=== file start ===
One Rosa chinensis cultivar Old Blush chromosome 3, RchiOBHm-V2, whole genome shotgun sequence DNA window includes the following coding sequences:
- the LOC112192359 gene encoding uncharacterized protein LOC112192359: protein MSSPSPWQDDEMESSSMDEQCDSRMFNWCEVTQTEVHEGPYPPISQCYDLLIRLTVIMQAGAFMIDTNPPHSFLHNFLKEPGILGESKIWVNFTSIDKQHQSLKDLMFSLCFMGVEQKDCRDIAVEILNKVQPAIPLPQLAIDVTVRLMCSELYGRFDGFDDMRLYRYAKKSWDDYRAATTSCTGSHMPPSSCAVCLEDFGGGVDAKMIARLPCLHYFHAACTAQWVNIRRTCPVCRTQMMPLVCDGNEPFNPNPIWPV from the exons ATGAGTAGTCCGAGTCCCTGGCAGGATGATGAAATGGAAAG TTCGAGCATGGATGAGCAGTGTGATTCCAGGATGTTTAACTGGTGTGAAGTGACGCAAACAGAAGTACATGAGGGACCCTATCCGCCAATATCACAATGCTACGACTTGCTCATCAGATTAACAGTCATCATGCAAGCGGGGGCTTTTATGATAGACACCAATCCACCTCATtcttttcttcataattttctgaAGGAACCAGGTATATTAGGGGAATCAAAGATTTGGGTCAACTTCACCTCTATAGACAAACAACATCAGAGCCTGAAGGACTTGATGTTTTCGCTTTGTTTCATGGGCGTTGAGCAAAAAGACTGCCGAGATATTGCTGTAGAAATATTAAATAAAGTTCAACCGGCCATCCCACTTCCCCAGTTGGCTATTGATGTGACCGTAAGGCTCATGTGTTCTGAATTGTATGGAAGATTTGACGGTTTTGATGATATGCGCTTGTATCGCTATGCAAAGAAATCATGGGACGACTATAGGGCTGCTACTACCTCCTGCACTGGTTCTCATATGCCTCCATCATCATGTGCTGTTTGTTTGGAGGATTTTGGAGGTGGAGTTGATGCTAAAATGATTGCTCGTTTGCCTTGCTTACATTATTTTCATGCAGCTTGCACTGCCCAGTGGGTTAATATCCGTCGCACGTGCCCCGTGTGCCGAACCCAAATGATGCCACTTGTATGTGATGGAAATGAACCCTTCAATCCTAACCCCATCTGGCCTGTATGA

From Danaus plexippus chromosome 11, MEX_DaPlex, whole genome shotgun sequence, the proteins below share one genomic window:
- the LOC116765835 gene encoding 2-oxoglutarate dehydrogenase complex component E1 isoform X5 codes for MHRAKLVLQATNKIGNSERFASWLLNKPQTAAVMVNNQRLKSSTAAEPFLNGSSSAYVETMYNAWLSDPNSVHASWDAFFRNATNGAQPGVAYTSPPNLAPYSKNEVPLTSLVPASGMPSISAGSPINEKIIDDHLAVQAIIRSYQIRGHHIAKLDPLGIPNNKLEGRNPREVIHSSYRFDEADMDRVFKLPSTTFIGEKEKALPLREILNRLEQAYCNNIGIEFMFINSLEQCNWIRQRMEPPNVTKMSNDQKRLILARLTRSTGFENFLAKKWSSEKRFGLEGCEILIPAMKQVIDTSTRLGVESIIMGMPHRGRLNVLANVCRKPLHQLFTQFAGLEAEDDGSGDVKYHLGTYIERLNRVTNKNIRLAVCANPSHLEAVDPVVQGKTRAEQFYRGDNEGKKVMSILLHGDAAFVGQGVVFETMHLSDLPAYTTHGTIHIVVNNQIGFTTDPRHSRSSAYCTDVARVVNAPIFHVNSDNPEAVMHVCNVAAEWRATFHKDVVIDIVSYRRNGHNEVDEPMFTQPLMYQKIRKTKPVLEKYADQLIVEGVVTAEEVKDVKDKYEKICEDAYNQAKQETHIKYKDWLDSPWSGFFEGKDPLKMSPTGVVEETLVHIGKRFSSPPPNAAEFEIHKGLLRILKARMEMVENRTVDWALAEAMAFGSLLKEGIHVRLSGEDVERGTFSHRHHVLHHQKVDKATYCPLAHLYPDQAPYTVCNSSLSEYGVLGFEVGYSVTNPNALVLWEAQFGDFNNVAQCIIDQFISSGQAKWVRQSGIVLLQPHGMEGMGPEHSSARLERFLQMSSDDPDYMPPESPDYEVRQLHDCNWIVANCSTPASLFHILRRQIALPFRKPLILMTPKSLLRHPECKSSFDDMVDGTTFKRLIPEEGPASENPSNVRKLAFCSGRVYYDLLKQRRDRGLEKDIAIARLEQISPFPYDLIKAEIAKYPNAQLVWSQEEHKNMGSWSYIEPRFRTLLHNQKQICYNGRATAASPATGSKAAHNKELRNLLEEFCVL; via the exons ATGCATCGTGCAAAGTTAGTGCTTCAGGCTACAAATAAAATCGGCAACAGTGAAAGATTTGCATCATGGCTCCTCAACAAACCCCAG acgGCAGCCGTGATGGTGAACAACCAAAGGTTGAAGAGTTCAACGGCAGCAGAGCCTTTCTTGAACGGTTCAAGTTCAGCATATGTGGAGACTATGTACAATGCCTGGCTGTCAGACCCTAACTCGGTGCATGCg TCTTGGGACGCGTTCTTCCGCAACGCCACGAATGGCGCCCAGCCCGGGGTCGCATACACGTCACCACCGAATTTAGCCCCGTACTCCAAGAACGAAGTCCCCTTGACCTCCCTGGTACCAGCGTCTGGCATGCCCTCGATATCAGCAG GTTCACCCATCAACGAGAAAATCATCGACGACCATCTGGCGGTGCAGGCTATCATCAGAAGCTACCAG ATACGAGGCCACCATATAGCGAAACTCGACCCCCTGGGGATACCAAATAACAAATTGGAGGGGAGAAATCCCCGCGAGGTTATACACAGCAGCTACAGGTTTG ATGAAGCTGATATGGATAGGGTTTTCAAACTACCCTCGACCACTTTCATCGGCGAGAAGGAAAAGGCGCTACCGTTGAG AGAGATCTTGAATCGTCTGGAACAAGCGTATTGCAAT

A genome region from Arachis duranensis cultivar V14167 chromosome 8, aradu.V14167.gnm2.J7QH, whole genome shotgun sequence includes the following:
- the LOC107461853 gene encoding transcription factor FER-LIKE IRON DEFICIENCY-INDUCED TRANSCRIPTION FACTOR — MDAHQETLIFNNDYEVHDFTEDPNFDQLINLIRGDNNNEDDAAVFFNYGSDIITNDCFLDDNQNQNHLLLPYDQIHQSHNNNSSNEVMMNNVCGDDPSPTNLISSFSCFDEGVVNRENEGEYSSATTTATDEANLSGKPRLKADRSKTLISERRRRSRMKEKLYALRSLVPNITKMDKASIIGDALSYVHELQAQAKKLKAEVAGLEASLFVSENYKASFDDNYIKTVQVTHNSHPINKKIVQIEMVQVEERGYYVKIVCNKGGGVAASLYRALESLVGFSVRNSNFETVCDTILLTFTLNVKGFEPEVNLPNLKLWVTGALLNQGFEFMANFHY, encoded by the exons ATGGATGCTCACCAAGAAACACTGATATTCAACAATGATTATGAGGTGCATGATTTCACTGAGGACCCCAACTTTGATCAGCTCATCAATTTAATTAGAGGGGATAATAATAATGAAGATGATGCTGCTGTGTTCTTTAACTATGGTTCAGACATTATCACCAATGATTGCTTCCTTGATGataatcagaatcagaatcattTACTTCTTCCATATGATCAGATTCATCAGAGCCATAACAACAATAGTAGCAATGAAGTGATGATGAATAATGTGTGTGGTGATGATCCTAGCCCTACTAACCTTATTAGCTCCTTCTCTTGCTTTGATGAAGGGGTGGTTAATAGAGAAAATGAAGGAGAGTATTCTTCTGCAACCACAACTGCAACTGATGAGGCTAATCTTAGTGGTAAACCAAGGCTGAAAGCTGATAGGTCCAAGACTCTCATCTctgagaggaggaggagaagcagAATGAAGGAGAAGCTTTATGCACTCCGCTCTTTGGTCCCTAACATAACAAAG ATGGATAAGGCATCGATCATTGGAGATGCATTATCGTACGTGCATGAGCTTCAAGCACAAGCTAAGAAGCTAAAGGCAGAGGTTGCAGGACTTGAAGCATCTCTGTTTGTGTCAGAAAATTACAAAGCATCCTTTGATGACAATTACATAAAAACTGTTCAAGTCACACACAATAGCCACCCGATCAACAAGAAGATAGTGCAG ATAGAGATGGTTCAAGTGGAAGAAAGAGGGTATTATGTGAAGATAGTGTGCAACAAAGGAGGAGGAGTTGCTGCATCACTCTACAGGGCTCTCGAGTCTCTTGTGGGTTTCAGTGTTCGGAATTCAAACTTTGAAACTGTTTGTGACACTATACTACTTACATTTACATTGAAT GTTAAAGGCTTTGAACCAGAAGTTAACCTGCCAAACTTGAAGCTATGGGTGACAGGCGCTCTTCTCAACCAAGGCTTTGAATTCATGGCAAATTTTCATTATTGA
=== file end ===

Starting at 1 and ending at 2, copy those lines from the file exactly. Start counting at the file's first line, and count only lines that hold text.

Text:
One Rosa chinensis cultivar Old Blush chromosome 3, RchiOBHm-V2, whole genome shotgun sequence DNA window includes the following coding sequences:
- the LOC112192359 gene encoding uncharacterized protein LOC112192359: protein MSSPSPWQDDEMESSSMDEQCDSRMFNWCEVTQTEVHEGPYPPISQCYDLLIRLTVIMQAGAFMIDTNPPHSFLHNFLKEPGILGESKIWVNFTSIDKQHQSLKDLMFSLCFMGVEQKDCRDIAVEILNKVQPAIPLPQLAIDVTVRLMCSELYGRFDGFDDMRLYRYAKKSWDDYRAATTSCTGSHMPPSSCAVCLEDFGGGVDAKMIARLPCLHYFHAACTAQWVNIRRTCPVCRTQMMPLVCDGNEPFNPNPIWPV from the exons ATGAGTAGTCCGAGTCCCTGGCAGGATGATGAAATGGAAAG TTCGAGCATGGATGAGCAGTGTGATTCCAGGATGTTTAACTGGTGTGAAGTGACGCAAACAGAAGTACATGAGGGACCCTATCCGCCAATATCACAATGCTACGACTTGCTCATCAGATTAACAGTCATCATGCAAGCGGGGGCTTTTATGATAGACACCAATCCACCTCATtcttttcttcataattttctgaAGGAACCAGGTATATTAGGGGAATCAAAGATTTGGGTCAACTTCACCTCTATAGACAAACAACATCAGAGCCTGAAGGACTTGATGTTTTCGCTTTGTTTCATGGGCGTTGAGCAAAAAGACTGCCGAGATATTGCTGTAGAAATATTAAATAAAGTTCAACCGGCCATCCCACTTCCCCAGTTGGCTATTGATGTGACCGTAAGGCTCATGTGTTCTGAATTGTATGGAAGATTTGACGGTTTTGATGATATGCGCTTGTATCGCTATGCAAAGAAATCATGGGACGACTATAGGGCTGCTACTACCTCCTGCACTGGTTCTCATATGCCTCCATCATCATGTGCTGTTTGTTTGGAGGATTTTGGAGGTGGAGTTGATGCTAAAATGATTGCTCGTTTGCCTTGCTTACATTATTTTCATGCAGCTTGCACTGCCCAGTGGGTTAATATCCGTCGCACGTGCCCCGTGTGCCGAACCCAAATGATGCCACTTGTATGTGATGGAAATGAACCCTTCAATCCTAACCCCATCTGGCCTGTATGA